Cloud computing remains a key part in shaping how Africa will grow when it comes to technological infrastructure.
Given the current covid-19 pandemic internet use and technology in Africa is unsurprisingly on the rise as we have mentioned in previous cloud review articles we have published. With this, the demand for cloud services is also set to go up.
Cloud computing involves the management of an extensive network of resources such as data storage, servers, applications, and processing power. More importantly, it provides on-demand access to this network of pooled resources.
In countries like South Africa, integrated cloud platform provider Routed notes that the cloud market is showing good signs of growth and development as enterprise customers begin to take serious notice of multicloud and its benefits. As a result, it is imperative to develop and maintain a robust mutlicloud strategy that meets continuously evolving business demands. Moving to a multi-cloud environment is undoubtedly the future.
Of course this is a conversation we can’t have without mentioning data centers. Recently, IXAfrica, the new-entrant data centre operator in Kenya, announced an ambitious plan to build a world-leading and sustainable campus at a prime location in Nairobi. Data centers are rising across Africa – and cloud companies are taking charge of creating them. A recent report from The African Data Centres Association (ADCA) and Xalam Analytics revealed that Africa needs 1000MW and 700 facilities to meet growing demand and bring the rest of the continent onto level terms.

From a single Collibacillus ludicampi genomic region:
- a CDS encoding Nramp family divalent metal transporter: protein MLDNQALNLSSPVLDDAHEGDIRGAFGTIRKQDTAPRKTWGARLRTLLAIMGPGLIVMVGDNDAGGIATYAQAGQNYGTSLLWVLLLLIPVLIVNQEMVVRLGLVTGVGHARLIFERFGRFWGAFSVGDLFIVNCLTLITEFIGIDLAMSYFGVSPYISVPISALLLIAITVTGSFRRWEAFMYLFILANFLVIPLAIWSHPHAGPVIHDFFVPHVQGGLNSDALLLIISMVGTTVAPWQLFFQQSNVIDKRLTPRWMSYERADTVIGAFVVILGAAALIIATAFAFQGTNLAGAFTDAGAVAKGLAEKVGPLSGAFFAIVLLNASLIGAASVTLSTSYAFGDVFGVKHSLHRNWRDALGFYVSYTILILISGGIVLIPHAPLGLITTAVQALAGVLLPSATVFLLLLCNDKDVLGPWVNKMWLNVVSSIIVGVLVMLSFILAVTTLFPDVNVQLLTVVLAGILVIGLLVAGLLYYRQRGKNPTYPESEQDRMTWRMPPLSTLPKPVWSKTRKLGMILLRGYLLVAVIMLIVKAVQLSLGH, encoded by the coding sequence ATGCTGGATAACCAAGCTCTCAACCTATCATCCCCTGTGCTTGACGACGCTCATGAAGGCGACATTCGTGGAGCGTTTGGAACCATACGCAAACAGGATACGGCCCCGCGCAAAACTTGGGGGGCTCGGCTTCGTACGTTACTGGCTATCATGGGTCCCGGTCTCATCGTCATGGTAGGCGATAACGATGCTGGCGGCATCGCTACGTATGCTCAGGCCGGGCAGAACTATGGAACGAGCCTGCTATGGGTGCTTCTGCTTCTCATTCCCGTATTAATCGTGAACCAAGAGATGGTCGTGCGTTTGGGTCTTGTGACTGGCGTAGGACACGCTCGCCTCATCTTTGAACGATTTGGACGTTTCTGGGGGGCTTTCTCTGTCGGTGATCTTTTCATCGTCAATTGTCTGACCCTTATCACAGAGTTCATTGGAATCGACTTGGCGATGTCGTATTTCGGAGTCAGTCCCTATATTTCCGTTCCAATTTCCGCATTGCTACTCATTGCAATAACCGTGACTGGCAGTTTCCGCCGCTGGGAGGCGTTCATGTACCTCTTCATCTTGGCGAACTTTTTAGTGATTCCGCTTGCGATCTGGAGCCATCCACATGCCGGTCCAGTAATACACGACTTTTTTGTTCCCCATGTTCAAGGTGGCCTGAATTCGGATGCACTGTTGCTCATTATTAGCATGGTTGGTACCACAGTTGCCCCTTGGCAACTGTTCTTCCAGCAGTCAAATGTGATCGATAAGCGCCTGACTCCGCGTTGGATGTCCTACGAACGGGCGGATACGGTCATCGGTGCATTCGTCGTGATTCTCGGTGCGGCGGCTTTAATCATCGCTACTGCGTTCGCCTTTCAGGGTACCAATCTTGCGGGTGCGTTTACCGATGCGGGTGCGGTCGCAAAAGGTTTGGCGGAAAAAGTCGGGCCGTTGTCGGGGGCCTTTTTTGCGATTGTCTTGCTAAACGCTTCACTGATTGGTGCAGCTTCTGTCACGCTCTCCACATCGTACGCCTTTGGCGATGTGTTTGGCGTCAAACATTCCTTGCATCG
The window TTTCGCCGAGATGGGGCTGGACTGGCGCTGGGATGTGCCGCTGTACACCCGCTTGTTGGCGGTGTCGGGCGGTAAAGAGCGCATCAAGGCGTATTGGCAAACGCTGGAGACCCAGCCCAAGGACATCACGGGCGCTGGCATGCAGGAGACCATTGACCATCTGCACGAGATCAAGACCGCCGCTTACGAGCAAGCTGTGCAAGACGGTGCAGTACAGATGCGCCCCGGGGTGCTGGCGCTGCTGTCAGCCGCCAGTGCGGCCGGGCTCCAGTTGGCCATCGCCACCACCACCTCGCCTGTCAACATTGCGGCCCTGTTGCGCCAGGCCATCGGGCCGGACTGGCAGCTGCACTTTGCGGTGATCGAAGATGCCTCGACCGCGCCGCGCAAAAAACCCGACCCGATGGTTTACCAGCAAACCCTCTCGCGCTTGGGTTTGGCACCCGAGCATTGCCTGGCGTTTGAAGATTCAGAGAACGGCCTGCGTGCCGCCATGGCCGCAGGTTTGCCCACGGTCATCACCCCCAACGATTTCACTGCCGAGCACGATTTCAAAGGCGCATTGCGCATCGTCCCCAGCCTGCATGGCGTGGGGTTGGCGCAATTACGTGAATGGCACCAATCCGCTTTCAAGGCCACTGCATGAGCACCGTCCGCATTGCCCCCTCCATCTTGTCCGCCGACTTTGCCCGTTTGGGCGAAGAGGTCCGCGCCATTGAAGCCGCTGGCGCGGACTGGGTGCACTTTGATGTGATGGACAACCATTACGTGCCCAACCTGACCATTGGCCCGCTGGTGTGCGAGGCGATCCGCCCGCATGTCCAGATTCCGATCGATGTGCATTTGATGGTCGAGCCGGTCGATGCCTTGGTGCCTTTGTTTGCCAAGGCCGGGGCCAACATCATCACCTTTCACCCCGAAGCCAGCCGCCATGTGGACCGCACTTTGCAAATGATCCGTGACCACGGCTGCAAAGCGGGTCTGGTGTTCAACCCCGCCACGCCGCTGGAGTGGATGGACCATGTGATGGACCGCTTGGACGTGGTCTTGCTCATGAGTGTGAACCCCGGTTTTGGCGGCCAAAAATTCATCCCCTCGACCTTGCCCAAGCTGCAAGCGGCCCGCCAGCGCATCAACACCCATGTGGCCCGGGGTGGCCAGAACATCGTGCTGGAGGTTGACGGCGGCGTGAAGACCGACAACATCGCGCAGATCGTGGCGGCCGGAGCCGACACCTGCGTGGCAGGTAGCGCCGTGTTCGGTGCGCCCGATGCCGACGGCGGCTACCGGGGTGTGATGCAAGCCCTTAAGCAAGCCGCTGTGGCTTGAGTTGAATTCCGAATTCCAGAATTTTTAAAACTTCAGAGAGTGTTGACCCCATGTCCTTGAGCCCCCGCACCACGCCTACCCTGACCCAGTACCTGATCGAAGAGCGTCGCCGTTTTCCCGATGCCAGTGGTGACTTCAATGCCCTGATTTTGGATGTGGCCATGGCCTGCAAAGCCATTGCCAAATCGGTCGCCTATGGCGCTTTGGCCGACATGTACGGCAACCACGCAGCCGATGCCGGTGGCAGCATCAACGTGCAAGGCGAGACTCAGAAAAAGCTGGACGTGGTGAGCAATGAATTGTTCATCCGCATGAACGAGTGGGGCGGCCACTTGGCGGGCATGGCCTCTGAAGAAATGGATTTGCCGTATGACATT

A new IBM study conducted by the International Data Corporation (IDC), also revealed that 84% of South African C-Suite are either pursuing or planning hybrid cloud strategies.
According to the study, C-Suite executives in South Africa are prioritising the implementation of hybrid cloud strategies to benefit from flexibility, cost savings, testing and development, as well as Disaster Recovery. The IDC study showed the stages of the adoption journey that these executives are at with 32% of these executives currently pursuing hybrid cloud strategies, whilst over 60% were in the planning phase.
‘’However, some organizations are struggling with harnessing the full capabilities of their cloud environments’’ the study says.
As this happens, Incentro Africa, an IT service provider delivering custom build software solutions for the European and African market announced that it has achieved the Google Cloud Partner “Work Transformation” Specialization, in the Google Cloud Partner Specialization Program. The Google Enterprise Work Transformation Specialization is the highest level of technical achievement for a Google Workspace Partner. The specialization indicates success deploying Google Workspace to Enterprise organizations, which includes providing services for establishing governance, technical implementation, training people, processes, and support.
A recent report from Synergy Research Group also notes that enterprises have been moving to the cloud as more increasingly rely on it other than on-premise data centres. While the trend continues to grow day by day, it is not until last year that spending on cloud infrastructure surpassed on-premise data centres — and by a large margin.
As enterprise demands shift, how cloud is deployed will adapt in tandem and as Andrew Cruise, managing director, Routed, says, the future is likely to be a pragmatic cloud or dirty cloud.
Simon Ngunjiri Muraya is Google Cloud Architect at Incentro Africa.
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